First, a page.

4. It’s Not Personal. My Anxiety Has Nothing To Do With You
Sometimes people with social anxiety may seem stuck-up. I’ve been called that more than I care to admit, but the truth is, in those moments of anxiety or a panic attack our behavior has nothing to do with anyone around us. In those moments every ounce of energy is going into survival mode and getting out of the current situation. It’s the environment that makes the situation stressful, not anything you (as an outsider) did or didn’t do.
5. This Moment Isn’t Really Me
While I may be an introvert by nature, I’m very outgoing at heart. I love to start conversations with random people, get to know what interests them, and make new acquaintances. But, when dealing with social anxiety I’m definitely not the best version of myself. In the moment, for someone who struggles with social anxiety, it can feel like you are trapped in your own skin. It is a very scary, helpless, and frustrating experience. Those moments can not only be really embarrassing but also discouraging when we are trying to find the courage to tackle other future social situations. Please be extra kind. You never really know what someone else is going through.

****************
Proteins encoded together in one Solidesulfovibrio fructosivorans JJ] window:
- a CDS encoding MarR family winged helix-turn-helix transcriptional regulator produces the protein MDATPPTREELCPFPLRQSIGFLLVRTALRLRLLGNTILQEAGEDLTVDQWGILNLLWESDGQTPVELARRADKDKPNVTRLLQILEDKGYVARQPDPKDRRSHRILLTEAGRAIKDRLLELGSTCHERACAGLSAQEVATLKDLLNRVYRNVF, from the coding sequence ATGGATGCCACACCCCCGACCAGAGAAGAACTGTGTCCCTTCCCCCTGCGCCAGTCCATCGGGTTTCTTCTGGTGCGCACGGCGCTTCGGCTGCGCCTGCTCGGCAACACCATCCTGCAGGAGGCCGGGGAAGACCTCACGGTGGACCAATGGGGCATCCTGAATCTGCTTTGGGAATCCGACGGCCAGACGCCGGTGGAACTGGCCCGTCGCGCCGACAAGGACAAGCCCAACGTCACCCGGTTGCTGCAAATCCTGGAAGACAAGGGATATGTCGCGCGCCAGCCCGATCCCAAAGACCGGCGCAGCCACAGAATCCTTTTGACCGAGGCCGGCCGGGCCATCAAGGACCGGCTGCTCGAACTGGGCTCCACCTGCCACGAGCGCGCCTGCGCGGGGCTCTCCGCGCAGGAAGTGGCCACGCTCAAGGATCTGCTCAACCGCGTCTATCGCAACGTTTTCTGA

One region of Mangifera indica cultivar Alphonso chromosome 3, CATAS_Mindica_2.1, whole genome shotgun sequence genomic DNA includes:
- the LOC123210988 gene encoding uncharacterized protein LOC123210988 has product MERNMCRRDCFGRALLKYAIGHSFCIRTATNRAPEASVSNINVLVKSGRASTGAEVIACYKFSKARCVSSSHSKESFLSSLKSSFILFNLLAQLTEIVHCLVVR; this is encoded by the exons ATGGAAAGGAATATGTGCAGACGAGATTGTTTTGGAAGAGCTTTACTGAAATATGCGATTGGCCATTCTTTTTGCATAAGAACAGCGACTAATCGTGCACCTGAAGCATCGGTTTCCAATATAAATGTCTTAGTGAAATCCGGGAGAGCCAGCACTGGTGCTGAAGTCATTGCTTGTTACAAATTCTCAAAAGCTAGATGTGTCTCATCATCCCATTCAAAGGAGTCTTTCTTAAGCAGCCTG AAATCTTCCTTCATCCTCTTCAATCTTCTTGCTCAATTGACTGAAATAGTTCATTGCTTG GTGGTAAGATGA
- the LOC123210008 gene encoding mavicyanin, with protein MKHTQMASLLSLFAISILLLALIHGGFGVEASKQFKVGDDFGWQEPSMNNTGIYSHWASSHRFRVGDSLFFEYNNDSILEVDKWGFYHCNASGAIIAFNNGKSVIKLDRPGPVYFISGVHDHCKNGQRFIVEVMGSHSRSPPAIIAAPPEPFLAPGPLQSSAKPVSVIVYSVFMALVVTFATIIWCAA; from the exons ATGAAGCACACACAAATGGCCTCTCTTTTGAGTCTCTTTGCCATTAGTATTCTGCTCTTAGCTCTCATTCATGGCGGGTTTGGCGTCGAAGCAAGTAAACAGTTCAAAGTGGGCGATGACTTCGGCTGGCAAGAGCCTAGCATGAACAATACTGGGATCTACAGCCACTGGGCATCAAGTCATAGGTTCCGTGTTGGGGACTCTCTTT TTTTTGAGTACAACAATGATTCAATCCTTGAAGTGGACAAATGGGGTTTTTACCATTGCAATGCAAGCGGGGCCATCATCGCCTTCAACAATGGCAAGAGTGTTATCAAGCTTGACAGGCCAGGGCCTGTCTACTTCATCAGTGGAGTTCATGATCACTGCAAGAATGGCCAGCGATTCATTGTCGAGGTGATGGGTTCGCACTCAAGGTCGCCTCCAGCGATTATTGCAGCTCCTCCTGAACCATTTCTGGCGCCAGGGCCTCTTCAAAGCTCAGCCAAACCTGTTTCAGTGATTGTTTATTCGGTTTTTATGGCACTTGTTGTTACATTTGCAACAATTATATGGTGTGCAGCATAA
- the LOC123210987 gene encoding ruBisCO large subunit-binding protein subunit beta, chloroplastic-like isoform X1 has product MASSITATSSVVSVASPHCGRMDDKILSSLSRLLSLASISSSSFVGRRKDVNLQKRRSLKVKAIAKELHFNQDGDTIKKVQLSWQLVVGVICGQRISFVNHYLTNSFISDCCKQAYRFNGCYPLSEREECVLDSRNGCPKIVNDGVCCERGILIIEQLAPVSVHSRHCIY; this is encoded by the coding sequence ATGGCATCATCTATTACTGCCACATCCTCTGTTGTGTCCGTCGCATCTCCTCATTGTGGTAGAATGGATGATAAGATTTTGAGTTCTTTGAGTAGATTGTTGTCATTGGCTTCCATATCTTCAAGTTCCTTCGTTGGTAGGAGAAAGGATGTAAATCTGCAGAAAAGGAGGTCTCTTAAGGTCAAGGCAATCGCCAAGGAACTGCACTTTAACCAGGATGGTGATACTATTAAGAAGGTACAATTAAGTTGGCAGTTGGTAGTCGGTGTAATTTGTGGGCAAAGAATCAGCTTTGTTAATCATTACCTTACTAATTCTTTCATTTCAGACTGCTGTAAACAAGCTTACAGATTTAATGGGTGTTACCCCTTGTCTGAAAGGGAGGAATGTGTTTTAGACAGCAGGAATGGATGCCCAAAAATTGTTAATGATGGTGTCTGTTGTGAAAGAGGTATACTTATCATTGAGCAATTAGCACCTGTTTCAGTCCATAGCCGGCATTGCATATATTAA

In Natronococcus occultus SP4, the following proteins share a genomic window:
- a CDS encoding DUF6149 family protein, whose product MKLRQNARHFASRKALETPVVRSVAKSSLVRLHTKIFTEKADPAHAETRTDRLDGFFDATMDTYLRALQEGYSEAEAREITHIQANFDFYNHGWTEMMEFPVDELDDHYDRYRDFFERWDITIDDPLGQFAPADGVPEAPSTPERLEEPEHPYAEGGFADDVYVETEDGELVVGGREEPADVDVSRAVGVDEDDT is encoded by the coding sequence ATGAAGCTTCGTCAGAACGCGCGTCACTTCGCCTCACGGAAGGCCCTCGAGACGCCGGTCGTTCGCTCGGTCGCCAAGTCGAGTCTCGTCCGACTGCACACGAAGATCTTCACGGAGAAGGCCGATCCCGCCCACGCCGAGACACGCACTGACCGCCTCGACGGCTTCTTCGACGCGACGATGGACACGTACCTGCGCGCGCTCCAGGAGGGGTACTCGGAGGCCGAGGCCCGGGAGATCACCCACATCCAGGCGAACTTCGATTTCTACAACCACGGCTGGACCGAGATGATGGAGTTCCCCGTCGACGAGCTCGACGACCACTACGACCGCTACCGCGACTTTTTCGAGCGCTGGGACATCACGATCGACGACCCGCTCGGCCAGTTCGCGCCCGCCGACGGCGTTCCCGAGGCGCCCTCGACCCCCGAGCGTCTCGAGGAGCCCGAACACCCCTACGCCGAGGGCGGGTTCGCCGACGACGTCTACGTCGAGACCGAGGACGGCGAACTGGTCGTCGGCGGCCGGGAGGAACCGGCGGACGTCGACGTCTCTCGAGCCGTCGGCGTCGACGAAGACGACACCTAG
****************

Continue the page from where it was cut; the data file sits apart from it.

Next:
6. Diet & Exercise Do Wonders For Anxiety
Having a healthier diet with minimal caffeine, sugar, and processed food has done wonders for me. I’ve also discovered that when I have a regular exercise routine, I often times find myself calm and confident in situations where I would normally be anxious or nervous.
7. Believe It Or Not, Posture Helps
I recently ran across this Ted Talks video by Social Psychologist, Amy Cuddy. In it she talks about how our body language shapes who we are. After watching this I began to pay more and more attention to my body. The posture of my body when I’m insecure is very different from the posture of my body when I’m feeling confident. I’ve also noticed that my posture can serve as a trigger for either a panic attack or a state of confidence. If you haven’t watched the video yet, check it out. I just know you’ll love it!